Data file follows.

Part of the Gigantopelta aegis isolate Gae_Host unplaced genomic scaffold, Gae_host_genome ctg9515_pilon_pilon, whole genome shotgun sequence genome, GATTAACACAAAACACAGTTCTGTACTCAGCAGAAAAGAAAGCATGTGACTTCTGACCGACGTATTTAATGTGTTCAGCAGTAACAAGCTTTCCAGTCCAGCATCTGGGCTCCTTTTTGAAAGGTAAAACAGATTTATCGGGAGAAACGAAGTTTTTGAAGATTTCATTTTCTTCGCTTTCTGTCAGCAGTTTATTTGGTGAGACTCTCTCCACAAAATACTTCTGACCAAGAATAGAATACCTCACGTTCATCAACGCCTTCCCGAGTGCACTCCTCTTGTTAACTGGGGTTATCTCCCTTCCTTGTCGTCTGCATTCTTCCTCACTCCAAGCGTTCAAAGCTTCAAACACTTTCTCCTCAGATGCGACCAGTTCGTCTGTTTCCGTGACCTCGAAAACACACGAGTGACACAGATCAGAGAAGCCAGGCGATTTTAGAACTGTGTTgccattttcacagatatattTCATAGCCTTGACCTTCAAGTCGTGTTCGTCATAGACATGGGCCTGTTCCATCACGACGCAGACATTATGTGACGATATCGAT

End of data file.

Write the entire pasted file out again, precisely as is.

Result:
Part of the Gigantopelta aegis isolate Gae_Host unplaced genomic scaffold, Gae_host_genome ctg9515_pilon_pilon, whole genome shotgun sequence genome, GATTAACACAAAACACAGTTCTGTACTCAGCAGAAAAGAAAGCATGTGACTTCTGACCGACGTATTTAATGTGTTCAGCAGTAACAAGCTTTCCAGTCCAGCATCTGGGCTCCTTTTTGAAAGGTAAAACAGATTTATCGGGAGAAACGAAGTTTTTGAAGATTTCATTTTCTTCGCTTTCTGTCAGCAGTTTATTTGGTGAGACTCTCTCCACAAAATACTTCTGACCAAGAATAGAATACCTCACGTTCATCAACGCCTTCCCGAGTGCACTCCTCTTGTTAACTGGGGTTATCTCCCTTCCTTGTCGTCTGCATTCTTCCTCACTCCAAGCGTTCAAAGCTTCAAACACTTTCTCCTCAGATGCGACCAGTTCGTCTGTTTCCGTGACCTCGAAAACACACGAGTGACACAGATCAGAGAAGCCAGGCGATTTTAGAACTGTGTTgccattttcacagatatattTCATAGCCTTGACCTTCAAGTCGTGTTCGTCATAGACATGGGCCTGTTCCATCACGACGCAGACATTATGTGACGATATCGAT